Errors committed but corrected are reflected in the incidence of delete blinks (> 1200 ms) for letter delete or word delete. The results are shown in Figure 6. As with entry speed and error rates, the best performance occurred with a scanning interval of 850 ms, with 0.78 letter deletes and 0.27 word deletes per phase. (Recall that the mean phrase length was 28.6 characters, equivalent to 5.7 words.) Delete blinks were three times as prevalent with a scanning interval of 700 ms.

Figure 6. Letter and word deletions per phrase by scanning interval. Error bars show ±1 SD.

5.3 Optimal Scanning Interval

It seems the three levels chosen for the scanning intervals were appropriate in the sense that they bracketed user behaviour. Performance overall was best with a scanning interval of 850 ms: entry speed was fastest, error rate was lowest, and letter deletes and word deletes were lowest. Participants' performance suffered at the faster (700 ms) and slower (1000 ms) scanning intervals. Our observations reaffirm the nominal value of about 850 ms as being preferred for initial use of BlinkWrite2. Of course with practice, the situation would change. Simpson and Koester, for example, used an adaptive scanning interval [Simpson and Koester 1999]. As expertise developed, the scanning interval was incrementally reduced according to user performance. Optimal performance was achieved at 525 ms. With practice, users of BlinkWrite2 could, no doubt, work effectively with a faster scanning interval and thereby achieve higher text entry throughput. Of course the scanning interval with BlinkWrite2 is slightly different than with typical scanning keyboards. BlinkWrite2 selections occur through blinks of duration 140 ms to 540 ms. With each blink, the scanning timer is restarted, making the full duration of the scanning interval available again for a subsequent selection in the same scan if the next letter is on the same key. So, faster scanning intervals do not bring the same sense of "urgency" with BlinkWrite2 as they do with traditional scanning keyboards. Nevertheless, while faster scanning intervals increase text entry throughput with traditional scanning keyboards, the connection is less direct with BlinkWrite2.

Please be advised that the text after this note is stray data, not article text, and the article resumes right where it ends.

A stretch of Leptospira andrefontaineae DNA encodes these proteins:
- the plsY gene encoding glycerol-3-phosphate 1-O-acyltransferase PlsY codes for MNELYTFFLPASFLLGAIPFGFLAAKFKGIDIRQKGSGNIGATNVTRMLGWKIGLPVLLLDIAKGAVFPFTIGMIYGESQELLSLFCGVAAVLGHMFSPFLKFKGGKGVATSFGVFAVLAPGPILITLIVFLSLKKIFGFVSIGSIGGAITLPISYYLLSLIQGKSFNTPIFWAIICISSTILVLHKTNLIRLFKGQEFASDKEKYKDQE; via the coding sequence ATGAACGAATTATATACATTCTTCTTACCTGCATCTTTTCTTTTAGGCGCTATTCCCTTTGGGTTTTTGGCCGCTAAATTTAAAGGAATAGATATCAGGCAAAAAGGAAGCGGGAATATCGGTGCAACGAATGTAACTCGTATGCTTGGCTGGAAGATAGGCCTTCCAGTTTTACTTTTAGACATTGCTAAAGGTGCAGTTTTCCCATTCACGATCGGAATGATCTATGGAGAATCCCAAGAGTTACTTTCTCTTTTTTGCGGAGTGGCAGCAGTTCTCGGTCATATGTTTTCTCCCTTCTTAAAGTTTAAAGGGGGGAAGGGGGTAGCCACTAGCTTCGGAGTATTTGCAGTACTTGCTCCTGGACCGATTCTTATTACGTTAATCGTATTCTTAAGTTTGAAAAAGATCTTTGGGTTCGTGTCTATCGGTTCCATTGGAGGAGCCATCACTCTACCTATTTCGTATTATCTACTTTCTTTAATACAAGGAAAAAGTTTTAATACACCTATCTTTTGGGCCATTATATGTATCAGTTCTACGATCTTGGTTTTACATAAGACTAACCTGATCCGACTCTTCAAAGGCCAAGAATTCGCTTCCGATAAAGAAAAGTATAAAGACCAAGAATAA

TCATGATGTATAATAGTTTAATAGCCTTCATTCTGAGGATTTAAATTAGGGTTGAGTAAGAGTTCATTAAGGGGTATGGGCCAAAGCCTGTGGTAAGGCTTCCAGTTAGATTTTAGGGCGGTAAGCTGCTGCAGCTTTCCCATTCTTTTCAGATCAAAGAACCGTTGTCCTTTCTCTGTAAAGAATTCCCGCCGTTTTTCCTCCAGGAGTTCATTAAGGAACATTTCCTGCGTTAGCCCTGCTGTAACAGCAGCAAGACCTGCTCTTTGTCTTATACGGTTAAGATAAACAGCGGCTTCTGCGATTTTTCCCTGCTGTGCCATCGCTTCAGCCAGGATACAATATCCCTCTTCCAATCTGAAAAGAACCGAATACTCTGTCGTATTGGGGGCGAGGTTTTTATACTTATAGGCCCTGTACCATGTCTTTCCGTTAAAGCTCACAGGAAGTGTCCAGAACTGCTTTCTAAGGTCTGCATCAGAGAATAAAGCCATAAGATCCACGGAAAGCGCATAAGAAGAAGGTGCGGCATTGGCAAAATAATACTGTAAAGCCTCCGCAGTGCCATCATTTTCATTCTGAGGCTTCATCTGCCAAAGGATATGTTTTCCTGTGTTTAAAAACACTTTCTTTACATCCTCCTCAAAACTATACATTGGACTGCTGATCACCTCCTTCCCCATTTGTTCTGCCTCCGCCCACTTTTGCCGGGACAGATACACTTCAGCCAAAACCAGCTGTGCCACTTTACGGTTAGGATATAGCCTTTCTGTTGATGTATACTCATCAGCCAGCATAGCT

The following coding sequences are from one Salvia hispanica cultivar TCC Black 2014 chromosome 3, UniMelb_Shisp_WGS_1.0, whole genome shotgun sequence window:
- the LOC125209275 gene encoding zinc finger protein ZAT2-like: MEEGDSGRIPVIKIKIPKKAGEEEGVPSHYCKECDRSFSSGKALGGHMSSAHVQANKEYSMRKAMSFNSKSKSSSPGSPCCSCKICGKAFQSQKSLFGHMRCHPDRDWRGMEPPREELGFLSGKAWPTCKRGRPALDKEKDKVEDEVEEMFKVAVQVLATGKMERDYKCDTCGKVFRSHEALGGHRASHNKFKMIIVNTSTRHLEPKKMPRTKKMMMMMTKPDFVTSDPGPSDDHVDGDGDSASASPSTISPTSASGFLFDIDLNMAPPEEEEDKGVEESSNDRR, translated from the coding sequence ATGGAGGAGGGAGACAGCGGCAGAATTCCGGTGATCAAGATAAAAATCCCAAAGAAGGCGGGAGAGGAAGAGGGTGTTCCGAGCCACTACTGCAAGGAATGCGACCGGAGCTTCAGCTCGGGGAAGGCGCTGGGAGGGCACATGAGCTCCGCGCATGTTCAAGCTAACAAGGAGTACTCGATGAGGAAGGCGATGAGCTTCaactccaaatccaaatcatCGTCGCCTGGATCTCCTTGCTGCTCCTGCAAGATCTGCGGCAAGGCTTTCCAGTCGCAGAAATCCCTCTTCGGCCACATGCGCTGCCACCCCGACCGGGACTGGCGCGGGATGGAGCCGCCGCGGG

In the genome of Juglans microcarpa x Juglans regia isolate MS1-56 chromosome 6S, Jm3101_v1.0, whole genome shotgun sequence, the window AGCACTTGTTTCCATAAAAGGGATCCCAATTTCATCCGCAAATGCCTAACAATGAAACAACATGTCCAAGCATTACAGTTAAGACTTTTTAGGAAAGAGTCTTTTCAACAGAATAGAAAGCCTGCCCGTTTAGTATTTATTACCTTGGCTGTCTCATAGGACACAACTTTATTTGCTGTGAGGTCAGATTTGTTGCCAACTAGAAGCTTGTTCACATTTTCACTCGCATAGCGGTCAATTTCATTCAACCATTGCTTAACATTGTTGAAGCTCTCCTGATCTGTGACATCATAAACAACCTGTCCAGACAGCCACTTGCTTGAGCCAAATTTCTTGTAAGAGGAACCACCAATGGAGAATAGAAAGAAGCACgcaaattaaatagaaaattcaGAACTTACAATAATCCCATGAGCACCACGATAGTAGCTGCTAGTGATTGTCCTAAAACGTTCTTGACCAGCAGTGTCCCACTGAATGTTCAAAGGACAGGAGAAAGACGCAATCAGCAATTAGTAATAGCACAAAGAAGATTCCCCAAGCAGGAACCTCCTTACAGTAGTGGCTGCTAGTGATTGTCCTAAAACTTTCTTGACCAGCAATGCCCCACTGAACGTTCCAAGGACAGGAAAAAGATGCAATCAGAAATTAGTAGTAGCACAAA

5.4 Questionnaire